Fashion is fun when you add personal touches into the mix
Creators News Service
Can't afford to buy a whole new wardrobe this fall? Why not transform your old clothes into something completely new? Revamp those ragged jeans and turn them into a hip pencil skirt. Stitch up a tapestry tote or make geek chic jewelry from funky computer components. Giving your wardrobe a personalized do-it-yourself makeover is fun, cheap and, of course, ever-so eco-friendly.
Most of us have a few of old pairs of jeans languishing in our closets. Maybe we'll squeeze back into our faded Calvins and maybe we won't. So why not become a jean genie and turn your dirty denim into something brand new? Skirts, vests, tops and even checkbook holders and gym bags can all be configured from an old pair of 501s.
Then there are those old T-shirts all the way in the back of our drawers. Get ready to cut them up and give them new life. Ditto with your forgotten scarves hanging out in the deep, dark recesses of those hooks in your closet. Check out the how-to books by Faith and Justina Blakeney of compai.com for step-by-step instructions for hundreds of projects that take only minutes for sewing novices and fashion gurus alike.
Ever wish you could buy a one-of-a-kind, custom-made designer handbag? Instead, design your own purse with your favorite theme. Stitch your favorite charms on a silky fabric pouch or fold fabulous placemats in half, sew up the sides and attach a set of purse handles you buy at the craft store. You can always add some fun fringe for an extra dash of hippie chic.
If you've got tons of canvas totes in your closet that you don't want to get rid of, give them a makeover. Kathy Cano-Murillo has lots of do-it-yourself fashion transformations in her book, "The Crafty Chica's Guide to Artful Sewing" ($22, Potter Craft). She suggested covering up those boring logos by painting over them or sewing on colorful fabric patches, trims or lace, or cutting off the handles and sewing on a long strap so you can sling it over your shoulders to carry extra art supplies. You can also flip the entire bag inside out and add trim around the top and sides so the seams don't show.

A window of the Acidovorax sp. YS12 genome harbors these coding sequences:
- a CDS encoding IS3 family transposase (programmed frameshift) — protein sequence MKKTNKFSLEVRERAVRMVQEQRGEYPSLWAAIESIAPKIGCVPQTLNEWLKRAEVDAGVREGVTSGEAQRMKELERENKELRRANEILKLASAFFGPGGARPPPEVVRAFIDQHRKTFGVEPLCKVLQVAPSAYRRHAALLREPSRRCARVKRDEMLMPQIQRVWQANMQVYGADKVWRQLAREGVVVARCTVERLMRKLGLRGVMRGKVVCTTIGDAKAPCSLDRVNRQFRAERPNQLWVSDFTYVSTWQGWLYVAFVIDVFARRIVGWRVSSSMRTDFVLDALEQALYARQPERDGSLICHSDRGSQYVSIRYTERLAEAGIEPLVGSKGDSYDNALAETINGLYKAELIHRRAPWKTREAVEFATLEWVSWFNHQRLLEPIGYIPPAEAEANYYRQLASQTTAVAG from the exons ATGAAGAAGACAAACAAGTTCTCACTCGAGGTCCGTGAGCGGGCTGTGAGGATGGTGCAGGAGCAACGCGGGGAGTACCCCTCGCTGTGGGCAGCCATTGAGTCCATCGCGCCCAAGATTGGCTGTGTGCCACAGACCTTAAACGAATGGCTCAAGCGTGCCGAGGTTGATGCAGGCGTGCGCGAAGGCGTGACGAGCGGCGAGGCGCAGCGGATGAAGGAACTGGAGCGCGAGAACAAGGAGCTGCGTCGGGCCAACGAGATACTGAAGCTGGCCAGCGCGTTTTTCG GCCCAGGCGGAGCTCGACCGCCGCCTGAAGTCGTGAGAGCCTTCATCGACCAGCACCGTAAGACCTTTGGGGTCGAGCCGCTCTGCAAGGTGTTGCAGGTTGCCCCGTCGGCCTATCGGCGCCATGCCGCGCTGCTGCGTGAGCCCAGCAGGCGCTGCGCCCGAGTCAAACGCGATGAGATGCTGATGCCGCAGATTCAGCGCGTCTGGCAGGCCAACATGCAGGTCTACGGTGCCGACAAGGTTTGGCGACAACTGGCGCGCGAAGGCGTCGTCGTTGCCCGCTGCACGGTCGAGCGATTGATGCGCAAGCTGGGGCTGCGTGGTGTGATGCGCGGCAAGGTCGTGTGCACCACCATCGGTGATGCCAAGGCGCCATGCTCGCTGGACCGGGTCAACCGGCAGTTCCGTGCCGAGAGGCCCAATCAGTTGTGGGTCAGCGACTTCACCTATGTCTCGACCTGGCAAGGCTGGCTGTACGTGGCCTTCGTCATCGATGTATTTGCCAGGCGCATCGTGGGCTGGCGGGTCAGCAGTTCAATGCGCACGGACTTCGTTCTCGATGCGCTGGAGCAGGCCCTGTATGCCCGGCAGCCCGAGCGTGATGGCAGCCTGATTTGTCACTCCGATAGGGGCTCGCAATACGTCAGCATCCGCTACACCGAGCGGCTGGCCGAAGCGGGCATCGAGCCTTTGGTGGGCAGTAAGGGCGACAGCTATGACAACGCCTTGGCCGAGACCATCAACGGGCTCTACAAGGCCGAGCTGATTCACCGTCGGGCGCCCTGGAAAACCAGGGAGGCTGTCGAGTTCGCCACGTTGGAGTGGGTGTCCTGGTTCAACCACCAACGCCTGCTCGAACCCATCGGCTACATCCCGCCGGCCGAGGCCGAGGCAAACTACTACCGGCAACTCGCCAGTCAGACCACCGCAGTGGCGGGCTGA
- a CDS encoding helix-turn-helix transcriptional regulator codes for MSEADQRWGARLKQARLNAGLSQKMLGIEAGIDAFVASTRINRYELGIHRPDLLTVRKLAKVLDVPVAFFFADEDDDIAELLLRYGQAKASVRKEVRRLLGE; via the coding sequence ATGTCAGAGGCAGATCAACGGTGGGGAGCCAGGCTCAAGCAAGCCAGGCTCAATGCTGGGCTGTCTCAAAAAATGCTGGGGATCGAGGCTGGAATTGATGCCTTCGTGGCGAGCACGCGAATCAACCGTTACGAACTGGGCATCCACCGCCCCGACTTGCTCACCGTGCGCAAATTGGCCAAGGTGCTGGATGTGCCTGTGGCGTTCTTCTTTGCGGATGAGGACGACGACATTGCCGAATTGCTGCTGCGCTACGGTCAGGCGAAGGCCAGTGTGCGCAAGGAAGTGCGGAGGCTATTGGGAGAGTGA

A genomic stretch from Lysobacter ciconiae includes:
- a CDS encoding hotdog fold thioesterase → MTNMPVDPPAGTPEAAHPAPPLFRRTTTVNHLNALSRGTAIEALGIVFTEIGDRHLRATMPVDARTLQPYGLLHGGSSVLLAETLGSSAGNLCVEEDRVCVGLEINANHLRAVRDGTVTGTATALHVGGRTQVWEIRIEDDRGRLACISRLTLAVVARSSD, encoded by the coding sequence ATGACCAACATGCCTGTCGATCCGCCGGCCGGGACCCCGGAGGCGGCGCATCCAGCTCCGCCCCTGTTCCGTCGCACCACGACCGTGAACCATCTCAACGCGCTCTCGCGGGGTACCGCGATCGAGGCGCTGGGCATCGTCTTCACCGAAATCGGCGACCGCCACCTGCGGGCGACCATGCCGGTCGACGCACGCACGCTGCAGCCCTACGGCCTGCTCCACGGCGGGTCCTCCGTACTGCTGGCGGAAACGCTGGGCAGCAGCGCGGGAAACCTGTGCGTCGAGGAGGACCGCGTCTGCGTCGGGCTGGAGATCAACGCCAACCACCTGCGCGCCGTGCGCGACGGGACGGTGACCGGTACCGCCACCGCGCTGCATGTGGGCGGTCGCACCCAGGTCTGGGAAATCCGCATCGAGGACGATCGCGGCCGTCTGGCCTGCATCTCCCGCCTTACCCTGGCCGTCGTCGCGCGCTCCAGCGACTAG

Your friends will LOL (that's geek speak for laugh out loud) at this one. But let's face it: most of us are obsessed these days with all things wired. So why not let your inner techno-geek guide your outer fashionista? Think about making a resistor chain or capacitor wrap earrings to dress up those boring outfits this fall. Using the unexpected bead-like electronic components, graphic designer Brittany Forks creates offbeat jewelry in her step-by-step guide, "Kilobyte Couture" ($19, Watson Guptill). Yes, you too can drop into your local Radio Shack and pick up a few of these funky electric parts and make your own jewelry speak geek.
Go on a treasure hunt. If you want to perk up your pieces for any season, scope out local vintage stores and flea markets. Harvest notions from old clothing and accessories: jeweled buttons, embroidered patches, beaded collars, velvet cuffs, etc. Then transfer them to an outgrown cardigan, a shrunken sweater, a pair of shoes or a knit cap.
Get creative. You may have an old bridesmaid's dress lurking in your closet. You paid a lot of money for it years ago and even though the bride is now divorced, you still hate to give it away. So try a new remix trick: It may be as simple as shortening the hemline or changing the neckline. Sew some funky pockets on it or update it with a new top in a fun fabric. Or you can change its silhouette altogether -- just whack off the top and stitch up a new skirt.
For more inspiration from a remix pro, check out indie designer Bridgett Artise's new book, "Born-Again Vintage: 25 Ways to Deconstruct, Reinvent and Recycle Your Wardrobe" ($25, Random House).